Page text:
Even with only moderate adoption, new natural gas technologies can reduce residential natural gas emissions by 24% with average net savings (negative costs) of $51 per metric ton of CO2 equivalent. All of the technology needed to achieve these energy savings are available to consumers now or will be within the next three years.

There isn't enough renewable electricity to meet America's needs
 

Only 17% of electricity generated in our country comes from a renewable source. Even by 2030, renewables will only supply a quarter of our electricity. If electrification is forced upon Americans, the electric generation will need to double, further widening the gap between what renewable energy can supply.

While Black Hills Energy and other utilities continue to build renewable generation, natural gas is a clean, abundant and domestic resource that’s readily available. Our country produces more natural gas than any other nation in the world—enough to meet Americans’ energy needs for more than another century.

Source: U.S. Energy Information Administration 2019 Annual Energy Outlook

Natural gas is clean energy
 

Natural gas is a clean source of energy, which has and will continue to reduce our country's carbon emissions. In fact, the use of natural gas decreases global power generation carbon emissions by more than 50%. Through the use of new technology, renewable natural gas and increased energy efficiency, natural gas can continue to shrink our country's carbon footprint.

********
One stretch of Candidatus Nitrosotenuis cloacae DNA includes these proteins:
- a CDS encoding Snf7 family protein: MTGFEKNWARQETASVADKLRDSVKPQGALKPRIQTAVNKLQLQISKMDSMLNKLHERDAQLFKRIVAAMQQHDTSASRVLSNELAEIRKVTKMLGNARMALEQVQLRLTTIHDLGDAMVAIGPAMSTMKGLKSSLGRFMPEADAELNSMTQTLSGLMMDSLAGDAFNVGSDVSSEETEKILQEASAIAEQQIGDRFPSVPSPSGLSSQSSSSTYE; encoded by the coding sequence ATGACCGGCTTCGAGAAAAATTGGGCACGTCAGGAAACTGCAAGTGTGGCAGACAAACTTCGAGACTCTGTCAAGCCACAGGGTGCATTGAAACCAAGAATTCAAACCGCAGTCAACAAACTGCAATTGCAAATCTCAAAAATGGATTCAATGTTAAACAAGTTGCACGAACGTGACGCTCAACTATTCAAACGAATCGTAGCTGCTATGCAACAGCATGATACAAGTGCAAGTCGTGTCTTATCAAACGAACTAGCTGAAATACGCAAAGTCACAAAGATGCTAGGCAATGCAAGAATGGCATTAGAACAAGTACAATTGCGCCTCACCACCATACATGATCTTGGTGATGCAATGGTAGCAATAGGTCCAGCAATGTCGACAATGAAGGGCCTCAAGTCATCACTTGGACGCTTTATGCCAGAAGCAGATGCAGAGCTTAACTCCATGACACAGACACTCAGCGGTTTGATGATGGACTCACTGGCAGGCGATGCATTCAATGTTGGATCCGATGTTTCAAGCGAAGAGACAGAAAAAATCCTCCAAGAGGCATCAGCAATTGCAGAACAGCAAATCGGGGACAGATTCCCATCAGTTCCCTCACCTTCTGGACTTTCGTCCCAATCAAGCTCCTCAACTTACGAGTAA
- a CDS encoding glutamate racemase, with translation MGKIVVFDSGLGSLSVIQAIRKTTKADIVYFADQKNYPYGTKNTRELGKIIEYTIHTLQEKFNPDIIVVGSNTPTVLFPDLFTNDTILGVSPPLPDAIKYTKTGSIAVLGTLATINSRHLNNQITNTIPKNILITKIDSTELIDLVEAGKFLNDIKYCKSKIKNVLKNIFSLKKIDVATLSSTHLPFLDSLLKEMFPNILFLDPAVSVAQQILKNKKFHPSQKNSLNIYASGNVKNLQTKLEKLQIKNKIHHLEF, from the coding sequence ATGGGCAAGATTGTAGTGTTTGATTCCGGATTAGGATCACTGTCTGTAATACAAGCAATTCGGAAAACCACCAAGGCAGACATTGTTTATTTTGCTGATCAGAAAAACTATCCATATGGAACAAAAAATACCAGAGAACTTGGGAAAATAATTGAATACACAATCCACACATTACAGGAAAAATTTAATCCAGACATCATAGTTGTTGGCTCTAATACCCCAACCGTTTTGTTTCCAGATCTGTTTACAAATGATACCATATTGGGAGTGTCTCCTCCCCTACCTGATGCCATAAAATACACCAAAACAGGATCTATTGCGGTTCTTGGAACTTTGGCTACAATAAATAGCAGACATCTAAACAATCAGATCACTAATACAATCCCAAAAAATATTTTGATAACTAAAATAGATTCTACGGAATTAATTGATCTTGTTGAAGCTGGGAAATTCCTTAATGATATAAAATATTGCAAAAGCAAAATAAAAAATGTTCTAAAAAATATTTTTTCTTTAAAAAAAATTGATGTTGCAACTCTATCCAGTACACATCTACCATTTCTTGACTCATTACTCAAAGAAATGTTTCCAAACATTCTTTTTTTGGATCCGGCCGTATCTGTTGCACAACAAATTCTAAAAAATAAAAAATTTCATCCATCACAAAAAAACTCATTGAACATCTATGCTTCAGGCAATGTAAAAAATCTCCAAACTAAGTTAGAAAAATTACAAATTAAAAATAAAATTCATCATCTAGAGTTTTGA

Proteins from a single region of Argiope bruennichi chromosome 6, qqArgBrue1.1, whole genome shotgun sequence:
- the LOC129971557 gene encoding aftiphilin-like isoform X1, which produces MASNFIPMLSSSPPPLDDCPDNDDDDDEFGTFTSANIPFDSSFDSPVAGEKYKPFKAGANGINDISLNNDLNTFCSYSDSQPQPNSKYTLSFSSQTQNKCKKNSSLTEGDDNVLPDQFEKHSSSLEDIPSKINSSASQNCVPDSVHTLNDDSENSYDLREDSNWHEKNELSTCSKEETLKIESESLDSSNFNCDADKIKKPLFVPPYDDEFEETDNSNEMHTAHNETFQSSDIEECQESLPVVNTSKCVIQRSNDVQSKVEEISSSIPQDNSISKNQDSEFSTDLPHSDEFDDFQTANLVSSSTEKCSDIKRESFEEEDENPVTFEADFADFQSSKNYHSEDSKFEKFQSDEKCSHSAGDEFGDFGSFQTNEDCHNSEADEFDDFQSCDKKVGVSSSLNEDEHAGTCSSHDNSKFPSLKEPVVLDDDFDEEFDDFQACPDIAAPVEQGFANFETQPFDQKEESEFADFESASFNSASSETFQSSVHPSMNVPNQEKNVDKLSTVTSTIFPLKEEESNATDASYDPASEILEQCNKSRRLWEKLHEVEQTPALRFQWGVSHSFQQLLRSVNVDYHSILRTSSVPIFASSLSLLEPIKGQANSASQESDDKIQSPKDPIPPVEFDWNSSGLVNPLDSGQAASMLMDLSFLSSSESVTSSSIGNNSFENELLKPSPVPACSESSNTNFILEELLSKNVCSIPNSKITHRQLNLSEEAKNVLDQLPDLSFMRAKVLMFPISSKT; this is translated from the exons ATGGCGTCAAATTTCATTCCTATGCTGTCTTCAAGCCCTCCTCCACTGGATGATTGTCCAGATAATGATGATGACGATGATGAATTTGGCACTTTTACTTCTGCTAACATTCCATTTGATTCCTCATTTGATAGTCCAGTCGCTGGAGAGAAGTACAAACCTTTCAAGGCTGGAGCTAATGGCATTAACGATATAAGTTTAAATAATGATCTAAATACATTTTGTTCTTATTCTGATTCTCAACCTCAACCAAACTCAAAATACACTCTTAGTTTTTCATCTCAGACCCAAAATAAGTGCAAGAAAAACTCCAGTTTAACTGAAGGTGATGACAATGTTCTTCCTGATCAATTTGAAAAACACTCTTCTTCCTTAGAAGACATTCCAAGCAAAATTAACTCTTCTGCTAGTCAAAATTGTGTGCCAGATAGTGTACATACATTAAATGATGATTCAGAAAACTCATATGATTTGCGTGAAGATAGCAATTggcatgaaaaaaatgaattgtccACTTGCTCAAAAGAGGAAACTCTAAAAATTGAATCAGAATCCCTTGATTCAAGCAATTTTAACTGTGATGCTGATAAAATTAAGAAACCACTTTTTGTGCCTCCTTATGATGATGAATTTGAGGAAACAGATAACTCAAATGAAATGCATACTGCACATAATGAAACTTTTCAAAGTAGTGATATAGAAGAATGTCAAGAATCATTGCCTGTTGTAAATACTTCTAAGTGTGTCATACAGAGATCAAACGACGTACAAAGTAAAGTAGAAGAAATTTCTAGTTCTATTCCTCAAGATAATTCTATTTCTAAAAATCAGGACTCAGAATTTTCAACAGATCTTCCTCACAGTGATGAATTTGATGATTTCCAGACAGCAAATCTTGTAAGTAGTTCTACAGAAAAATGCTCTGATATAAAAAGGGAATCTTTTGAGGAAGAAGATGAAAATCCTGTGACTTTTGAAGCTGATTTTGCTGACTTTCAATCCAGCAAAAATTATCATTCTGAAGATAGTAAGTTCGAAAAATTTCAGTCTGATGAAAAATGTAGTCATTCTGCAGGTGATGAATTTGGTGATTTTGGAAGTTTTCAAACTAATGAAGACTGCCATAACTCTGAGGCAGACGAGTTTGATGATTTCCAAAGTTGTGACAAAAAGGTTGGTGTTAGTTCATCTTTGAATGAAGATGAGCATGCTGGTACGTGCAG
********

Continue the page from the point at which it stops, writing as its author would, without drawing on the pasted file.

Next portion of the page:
Source: “Cost and Performance Baseline for Fossil Energy Plants Volume 1: Bituminous Coal and Natural Gas to Electricity” by National Energy Technology Laboratory.

Our shared goal is reducing emissions

Forced electrification is a method to achieving the goal of reducing carbon emissions, but it’s not the best path for Americans. Sustainably reducing greenhouse gas emissions will require partnership among clean energy sources like renewables and natural gas, smart use of our country’s infrastructure and careful consideration of the impact to Americans. Learn more about how natural gas helps fuel our future. 

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Frequently asked questions

Natural gas is the world’s cleanest fossil fuel, which has and will continue to reduce our country’s carbon emissions. In fact, the use of natural gas decreases global power generation carbon emissions by more than 50%. Through the use of new technology, renewable natural gas and increased energy efficiency, our nation’s abundant supply of natural gas can continue to shrink our carbon footprint.

Source: “Cost and Performance Baseline for Fossil Energy Plants Volume 1: Bituminous Coal and Natural Gas to Electricity” by National Energy Technology Laboratory.

Forced electrification would actually cost you money. The average home’s energy-related costs could increase by 46% per year if we had to replace our appliances and only use electricity.